Tokyos bid to upgrade the status of a Pacific atoll into an island, and claim an exclusive economic zone around it, was dismissed by the United Nations.China welcomed the decision as “fair and reasonable”.”
Japans claim of an outer continental shelf based on Okinotori Atoll was not acknowledged by the Commission on the Limits of the Continental Shelf,” Foreign Ministry spokesman Hong Lei, said on Wednesday, quoting information released by the UN agency.
The UN dismissal prevents Japan claiming the Okinotori Atoll as an island. An “island” designation allows a state to proclaim a 200-nautical mile exclusive economic zone around it and sole rights to resources within the zone.
PM Noda yesterday returned to Tokyo from his first foreign diplomatic foray—at the U.N. in New York. There he addressed the General Assembly—or what was left of it, since he had the bad luck of speaking after Palestinian leader Mahmoud Abbas, for whose plea for Palestinian statehood and independent a standing room only audience of delegates had assembled, but then immediately afterward dispersed, leaving the hall fairly empty.
A pity, perhaps, because for Japan, and PM Noda, the appearance and speech had an important purpose, which was to officially thank the “international community” for the assistance to and sympathy for Japan following the 3.11 earthquake, tsunami, Fukushima nuclear accident disasters. Also, it was an occasion—not to be missed—for Japan to pledge to fully and continuously study the lessons learned from Fukushima, and to be a global leader in propagating safe use of nuclear power.
Finally, it was a chance for Noda to appear on a “world stage,” even if it was mostly cameras from Japanese TV networks recording the event.
By all accounts, in all above respects, the U.N. speech was a success.
Britain on Tuesday backed Japan’s claim for a permanent seat on the UN Security Council and promised to support its economic integration with the EU after the two nations’ foreign ministers met in London.
Foreign Secretary William Hague also told Takeaki Matsumoto, his Japanese counterpart, that Britain had "great admiration" for Japan’s response to the March earthquake and tsunami which devastated the country’s northeast coast.
"Japan is unquestionably our closest partner in Asia," Hague said in a statement.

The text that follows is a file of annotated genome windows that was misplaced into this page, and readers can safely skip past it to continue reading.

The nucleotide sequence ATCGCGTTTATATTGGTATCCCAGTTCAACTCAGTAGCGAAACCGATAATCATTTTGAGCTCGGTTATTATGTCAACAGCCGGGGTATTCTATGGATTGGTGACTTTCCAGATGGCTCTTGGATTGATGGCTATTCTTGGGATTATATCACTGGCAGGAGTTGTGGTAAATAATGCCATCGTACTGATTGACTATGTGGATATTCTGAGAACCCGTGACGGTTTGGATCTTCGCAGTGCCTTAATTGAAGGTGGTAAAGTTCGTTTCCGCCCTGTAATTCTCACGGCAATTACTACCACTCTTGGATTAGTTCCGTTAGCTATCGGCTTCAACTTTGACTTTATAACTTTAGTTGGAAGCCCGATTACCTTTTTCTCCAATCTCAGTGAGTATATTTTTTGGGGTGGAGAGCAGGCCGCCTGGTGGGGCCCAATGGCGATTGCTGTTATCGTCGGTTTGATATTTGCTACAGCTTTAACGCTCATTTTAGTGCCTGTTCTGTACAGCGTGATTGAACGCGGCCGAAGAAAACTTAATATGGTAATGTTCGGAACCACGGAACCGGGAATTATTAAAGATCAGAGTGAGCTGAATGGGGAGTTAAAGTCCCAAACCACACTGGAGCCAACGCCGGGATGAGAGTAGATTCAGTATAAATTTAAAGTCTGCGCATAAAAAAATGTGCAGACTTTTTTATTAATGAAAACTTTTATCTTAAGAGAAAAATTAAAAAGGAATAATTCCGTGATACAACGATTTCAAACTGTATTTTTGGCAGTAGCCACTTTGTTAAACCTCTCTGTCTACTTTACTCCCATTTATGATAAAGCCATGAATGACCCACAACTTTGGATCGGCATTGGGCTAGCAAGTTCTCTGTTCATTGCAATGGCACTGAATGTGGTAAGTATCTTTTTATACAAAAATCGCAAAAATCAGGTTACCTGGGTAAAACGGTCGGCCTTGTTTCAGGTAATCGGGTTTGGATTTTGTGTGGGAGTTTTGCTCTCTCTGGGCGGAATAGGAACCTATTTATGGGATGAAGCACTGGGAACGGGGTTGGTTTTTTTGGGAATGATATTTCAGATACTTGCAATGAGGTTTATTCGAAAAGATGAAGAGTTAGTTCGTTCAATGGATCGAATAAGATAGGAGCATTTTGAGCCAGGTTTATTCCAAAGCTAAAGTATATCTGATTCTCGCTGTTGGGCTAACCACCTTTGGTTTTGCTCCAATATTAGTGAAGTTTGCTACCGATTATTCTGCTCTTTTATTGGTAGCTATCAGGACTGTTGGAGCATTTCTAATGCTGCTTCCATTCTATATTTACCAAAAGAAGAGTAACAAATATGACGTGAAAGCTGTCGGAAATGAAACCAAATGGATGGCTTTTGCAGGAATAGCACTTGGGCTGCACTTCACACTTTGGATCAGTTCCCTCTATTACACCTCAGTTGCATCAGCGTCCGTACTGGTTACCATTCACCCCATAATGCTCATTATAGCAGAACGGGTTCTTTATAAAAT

Japan announced Wednesday a two-billion-dollar environment rescue package for developing countries in a bid to kick-start tense UN talks aimed at securing a pact on saving biodiversity.
Prime Minister Naoto Kan said Japan wanted to help lead the world in protecting the world’s animals and plants from extinction, and offered the money to poor nations over the next three years.
"Our generation must resist the ongoing extinction and bequeath to future generations our rich and abundant earth," Kan said as he unveiled his government’s aid package that would be spent on protecting ecosystems.
Kan was addressing delegates from more than 190 countries who are in the central Japanese city of Nagoya trying to broker a treaty aimed at ending the world’s rapid loss of biodiversity.
A U.S.-backed proposal to ban the export of Atlantic bluefin tuna prized in sushi was rejected Thursday by a U.N. wildlife meeting, with scores of developing nations joining Japan in opposing a measure they feared would devastate fishing economies.
Monaco introduced the proposal at the 175-nation Convention on International Trade in Endangered Species, or CITES. It argued that extreme measures for the iconic, migratory fish were necessary because the stocks have fallen by 75 percent due to widespread overfishing.
But as debate opened, it became clear that the proposal had little support. Only the United States, Norway and Kenya supported the proposal outright. The European Union asked that implementation be delayed until May 2011 to give authorities time to respond to concerns about overfishing.